United States District Court, D. South Dakota, Western Division
OGLALA SIOUX TRIBE and ROSEBUD SIOUX TRIBE, as parens patriae, to protect the rights of their tribal members; MADONNA PAPPAN, and LISA YOUNG, individually and on behalf of all other persons similarly situated, Plaintiffs,
LISA FLEMING; MARK VARGO; HONORABLE CRAIG PFEIFLE; and LYNNE A. VALENTI, in their official capacities, Defendants.
JEFFREY L. VIKEN CHIEF JUDGE
defendants continue to disregard this court's March 30,
2015, partial summary judgment order. That order outlined the
defendants' violations of the rights of Indian children,
parents, custodians and tribes guaranteed by the Due Process
Clause of the Fourteenth Amendment and by the Indian Child
Welfare Act. Notwithstanding testimony confirming that South
Dakota Circuit Court Judges in Meade County, Brown County,
Hughes County and Minnehaha County are conducting adversarial
hearings in accord with the March 2015 order prior to the
extended removal of Indian children from their homes,
defendants refuse to reform their violative policies and
practices. The court repeatedly invited the defendants to
propose a plan for compliance with their constitutional and
statutory obligations but the defendants rejected that
order discusses the need and the authority fr this court to
impose remedies to vindicate plaintiffs' rights. Orders
for declaratory and injunctive relief are filed
simultaneously with this order.
March 21, 2013, plaintiffs filed this civil rights action
pursuant to 42 U.S.C. § 1983 asserting defendants'
policies, practices and procedures relating to the removal of
Native American children from their homes during state court
48-hour hearings violate the Indian Child Welfare Act
("ICWA") and the Due Process Clause of the
Fourteenth Amendment. (Docket 1). Defendants denied
plaintiffs' claims. (Dockets 76, 80 8b 81).
11, 2014, plaintiffs filed two separate motions for partial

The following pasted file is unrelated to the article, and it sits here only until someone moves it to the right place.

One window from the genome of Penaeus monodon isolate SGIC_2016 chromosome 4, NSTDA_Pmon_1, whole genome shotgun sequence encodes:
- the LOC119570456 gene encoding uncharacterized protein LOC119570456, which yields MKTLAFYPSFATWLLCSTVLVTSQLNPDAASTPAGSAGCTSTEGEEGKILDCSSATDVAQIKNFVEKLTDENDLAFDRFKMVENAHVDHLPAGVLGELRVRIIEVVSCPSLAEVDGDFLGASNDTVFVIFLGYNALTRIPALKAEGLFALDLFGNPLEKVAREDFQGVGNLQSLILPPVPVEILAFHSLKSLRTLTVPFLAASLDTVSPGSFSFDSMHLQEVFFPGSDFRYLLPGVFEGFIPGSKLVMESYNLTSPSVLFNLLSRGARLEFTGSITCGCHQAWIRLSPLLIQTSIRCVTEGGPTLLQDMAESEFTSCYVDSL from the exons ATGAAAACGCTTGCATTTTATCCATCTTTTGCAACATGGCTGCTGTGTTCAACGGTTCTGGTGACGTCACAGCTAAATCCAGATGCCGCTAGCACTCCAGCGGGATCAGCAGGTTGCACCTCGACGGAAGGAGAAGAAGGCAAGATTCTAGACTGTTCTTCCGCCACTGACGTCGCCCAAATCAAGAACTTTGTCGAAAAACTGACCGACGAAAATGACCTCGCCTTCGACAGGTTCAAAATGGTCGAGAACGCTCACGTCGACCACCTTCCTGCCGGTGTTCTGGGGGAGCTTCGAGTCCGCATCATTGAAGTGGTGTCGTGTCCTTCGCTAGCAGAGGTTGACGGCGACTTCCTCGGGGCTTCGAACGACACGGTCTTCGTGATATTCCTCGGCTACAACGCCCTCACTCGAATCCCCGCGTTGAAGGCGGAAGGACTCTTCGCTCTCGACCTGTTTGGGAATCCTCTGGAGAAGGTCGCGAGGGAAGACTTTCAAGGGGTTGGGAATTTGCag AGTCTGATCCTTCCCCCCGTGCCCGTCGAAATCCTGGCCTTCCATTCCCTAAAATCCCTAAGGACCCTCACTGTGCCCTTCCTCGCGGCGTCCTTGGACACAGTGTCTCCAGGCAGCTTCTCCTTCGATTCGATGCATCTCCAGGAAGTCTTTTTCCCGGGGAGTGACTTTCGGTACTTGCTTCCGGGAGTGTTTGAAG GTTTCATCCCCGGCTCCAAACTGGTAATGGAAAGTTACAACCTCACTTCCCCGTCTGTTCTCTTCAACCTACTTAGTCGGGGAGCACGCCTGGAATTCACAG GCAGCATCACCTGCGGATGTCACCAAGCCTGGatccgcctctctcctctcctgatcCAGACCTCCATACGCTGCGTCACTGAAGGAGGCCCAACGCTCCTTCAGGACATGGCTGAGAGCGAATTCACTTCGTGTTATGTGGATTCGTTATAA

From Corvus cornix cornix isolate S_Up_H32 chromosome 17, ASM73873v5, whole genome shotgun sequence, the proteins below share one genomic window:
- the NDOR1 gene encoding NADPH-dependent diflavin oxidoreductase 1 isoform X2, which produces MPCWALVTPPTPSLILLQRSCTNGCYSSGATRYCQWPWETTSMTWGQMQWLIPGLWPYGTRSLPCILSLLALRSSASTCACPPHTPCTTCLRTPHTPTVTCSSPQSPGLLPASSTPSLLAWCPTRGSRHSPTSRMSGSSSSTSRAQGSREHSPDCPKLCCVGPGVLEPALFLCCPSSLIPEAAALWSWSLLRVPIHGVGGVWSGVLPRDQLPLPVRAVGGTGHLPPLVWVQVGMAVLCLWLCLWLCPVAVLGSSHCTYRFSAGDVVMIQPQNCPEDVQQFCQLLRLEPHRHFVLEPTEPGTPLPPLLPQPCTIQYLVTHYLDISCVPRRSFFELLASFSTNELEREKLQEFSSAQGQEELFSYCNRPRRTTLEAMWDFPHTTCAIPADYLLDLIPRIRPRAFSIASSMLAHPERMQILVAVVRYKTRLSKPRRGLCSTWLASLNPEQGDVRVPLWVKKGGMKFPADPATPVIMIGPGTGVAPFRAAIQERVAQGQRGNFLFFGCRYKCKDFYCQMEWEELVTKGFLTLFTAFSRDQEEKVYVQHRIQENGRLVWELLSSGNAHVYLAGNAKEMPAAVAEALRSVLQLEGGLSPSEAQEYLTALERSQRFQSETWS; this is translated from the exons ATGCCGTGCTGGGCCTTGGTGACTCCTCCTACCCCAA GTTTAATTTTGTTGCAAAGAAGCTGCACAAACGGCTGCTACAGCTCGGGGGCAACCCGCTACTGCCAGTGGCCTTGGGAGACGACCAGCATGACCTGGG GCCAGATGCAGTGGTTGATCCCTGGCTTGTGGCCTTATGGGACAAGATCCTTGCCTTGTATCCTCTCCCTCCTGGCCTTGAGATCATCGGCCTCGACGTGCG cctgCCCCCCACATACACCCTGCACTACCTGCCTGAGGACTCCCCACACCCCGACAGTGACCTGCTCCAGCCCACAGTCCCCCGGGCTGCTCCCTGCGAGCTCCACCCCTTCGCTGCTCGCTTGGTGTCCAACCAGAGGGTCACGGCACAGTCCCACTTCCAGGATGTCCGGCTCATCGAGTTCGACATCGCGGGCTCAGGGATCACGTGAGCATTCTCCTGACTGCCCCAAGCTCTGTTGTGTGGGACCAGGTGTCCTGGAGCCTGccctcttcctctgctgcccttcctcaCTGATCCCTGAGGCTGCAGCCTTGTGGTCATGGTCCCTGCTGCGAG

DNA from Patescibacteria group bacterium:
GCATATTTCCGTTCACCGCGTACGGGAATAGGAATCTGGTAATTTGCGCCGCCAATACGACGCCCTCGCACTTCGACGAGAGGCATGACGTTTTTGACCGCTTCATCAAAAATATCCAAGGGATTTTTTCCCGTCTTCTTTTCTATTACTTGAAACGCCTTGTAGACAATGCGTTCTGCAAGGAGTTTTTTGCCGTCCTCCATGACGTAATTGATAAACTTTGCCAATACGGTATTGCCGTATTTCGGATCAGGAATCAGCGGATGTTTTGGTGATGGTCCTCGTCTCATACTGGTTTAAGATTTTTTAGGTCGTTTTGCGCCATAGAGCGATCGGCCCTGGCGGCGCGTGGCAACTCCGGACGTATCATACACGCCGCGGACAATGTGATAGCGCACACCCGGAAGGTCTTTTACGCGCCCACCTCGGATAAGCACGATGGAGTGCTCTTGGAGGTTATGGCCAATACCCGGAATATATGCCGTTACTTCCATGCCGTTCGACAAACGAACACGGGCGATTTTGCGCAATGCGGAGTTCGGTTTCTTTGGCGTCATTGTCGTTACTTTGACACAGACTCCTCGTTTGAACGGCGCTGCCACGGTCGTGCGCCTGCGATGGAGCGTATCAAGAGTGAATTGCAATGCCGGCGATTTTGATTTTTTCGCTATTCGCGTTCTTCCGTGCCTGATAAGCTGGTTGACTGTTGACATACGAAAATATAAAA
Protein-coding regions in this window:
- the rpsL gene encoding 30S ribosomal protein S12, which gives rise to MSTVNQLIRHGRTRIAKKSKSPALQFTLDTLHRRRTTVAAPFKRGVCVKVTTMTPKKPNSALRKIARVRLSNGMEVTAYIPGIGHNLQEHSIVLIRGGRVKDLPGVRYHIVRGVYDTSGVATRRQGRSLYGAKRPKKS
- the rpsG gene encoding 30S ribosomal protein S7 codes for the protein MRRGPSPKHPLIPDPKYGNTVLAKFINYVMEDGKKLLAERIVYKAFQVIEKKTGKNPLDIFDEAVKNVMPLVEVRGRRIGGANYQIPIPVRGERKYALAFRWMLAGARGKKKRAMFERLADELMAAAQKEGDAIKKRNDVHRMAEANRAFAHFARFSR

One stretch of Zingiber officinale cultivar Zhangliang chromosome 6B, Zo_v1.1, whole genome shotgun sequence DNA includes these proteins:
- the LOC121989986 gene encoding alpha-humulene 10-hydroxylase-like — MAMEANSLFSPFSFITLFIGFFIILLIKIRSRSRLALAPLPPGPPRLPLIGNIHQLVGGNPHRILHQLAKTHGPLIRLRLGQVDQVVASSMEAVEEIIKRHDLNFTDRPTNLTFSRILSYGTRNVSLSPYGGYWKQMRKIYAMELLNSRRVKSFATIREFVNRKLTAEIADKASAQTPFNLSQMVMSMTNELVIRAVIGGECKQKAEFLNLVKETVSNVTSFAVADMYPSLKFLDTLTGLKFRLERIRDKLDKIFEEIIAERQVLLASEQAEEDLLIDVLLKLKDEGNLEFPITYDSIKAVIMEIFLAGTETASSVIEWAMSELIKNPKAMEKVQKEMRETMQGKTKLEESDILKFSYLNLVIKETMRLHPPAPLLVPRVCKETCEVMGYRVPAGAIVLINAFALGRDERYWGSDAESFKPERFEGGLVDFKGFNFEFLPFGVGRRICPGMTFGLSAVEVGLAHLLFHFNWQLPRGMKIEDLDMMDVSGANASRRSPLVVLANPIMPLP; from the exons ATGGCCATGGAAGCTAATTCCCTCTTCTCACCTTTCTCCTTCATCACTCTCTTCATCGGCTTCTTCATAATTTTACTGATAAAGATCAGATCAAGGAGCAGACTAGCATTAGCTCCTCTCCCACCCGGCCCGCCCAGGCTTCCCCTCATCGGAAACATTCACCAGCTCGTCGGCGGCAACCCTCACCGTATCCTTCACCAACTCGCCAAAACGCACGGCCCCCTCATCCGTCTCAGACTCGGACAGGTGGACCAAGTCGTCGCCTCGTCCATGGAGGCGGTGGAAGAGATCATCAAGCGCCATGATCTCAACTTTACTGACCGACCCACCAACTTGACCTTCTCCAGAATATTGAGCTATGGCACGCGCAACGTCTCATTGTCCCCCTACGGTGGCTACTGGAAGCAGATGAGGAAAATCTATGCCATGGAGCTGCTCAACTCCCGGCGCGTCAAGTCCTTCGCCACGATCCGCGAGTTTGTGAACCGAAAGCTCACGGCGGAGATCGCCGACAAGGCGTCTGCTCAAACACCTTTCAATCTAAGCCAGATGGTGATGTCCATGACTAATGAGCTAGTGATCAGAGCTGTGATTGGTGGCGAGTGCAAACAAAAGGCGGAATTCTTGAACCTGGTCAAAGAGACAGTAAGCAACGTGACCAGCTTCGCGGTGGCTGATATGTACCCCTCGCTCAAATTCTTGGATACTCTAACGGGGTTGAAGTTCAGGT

summary judgment. (Dockets 108 8b 110). Those motions will be
identified as the "Section 1922 Claims" (Docket
110) and the "Due Process Claims" (Docket 108).
Following extensive submissions by the parties, on March 30,
2015, the court entered an order granting plaintiffs'
motions ("2015 order"). (Docket 150 at p. 44). By
the 2015 order, the court reserved ruling on plaintiffs'
request for declaratory and injunctive relief. Id On
August 17, 2016, a hearing was held to address
plaintiffs' prayer for relief ("remedies
hearing"). (Docket 277). For the reasons stated below,
plaintiffs' request for a declaratory judgment is
granted, plaintiffs' request for injunctive relief is
granted in part and plaintiffs' request for appointment
of a monitor is denied without prejudice as premature.
Oglala Sioux Tribe and Rosebud Sioux Tribe are Indian tribes
officially recognized by the United States with reservations
located within the State of South Dakota. (Docket 150 at p.
11). Both tribes have treaties with the federal government.
Id. The court granted parens patriae status
to both tribes. (Docket 69 at p. 17).
Madonna Pappan and Lisa Young reside in Pennington County,
South Dakota, and are members of the Oglala Sioux Tribe and
the Standing Rock Sioux Tribe, respectively. (Docket 150 at
p. 11). The court certified these individual plaintiffs as
class representatives for all similarly situated Indian
parents. (Docket 70 at pp. 14-15). The class of plaintiffs
includes "all other members of federally recognized
Indian tribes who reside in Pennington County, South Dakota,
and who, like plaintiffs, are parents or custodians of Indian
children." Id. at p. 14.
Lynne A. Valenti is the Secretary of the South Dakota
Department of Social Services
("DSS"). Id. Defendant Lisa Fleming is the
person in charge of DSS Child Protection Services
("CPS") for Pennington County, South
Dakota. In state court cases involving Ms. Pappan
and Ms. Young, CPS employees under their supervision signed
ICWA affidavits alleging the children of these Indian parents
were at risk of serious injury if the children remained at
home. (Docket 217 at p. 6).
Mark Vargo is the duly elected States Attorney for Pennington
County. (Docket 150 at p. 11). A Deputy States Attorney under
States Attorney Vargo's supervision prepares the
petitions for temporary custody for all ICWA cases. (Docket
217 at p. 6). Defendant Craig Pfeifle is the presiding judge
of the Seventh Judicial Circuit Court of the State of South
Dakota and is the chief administrator of the Seventh Judicial
1922 of ICWA states:
Nothing in this subchapter shall be construed to prevent the
emergency removal of an Indian child who is a resident of or
is domiciled on a reservation, but temporarily located off
the reservation, from his parent or Indian custodian or the
emergency placement of such child in a foster home or
institution, under applicable State law, in order to prevent
imminent physical damage or harm to the child. The State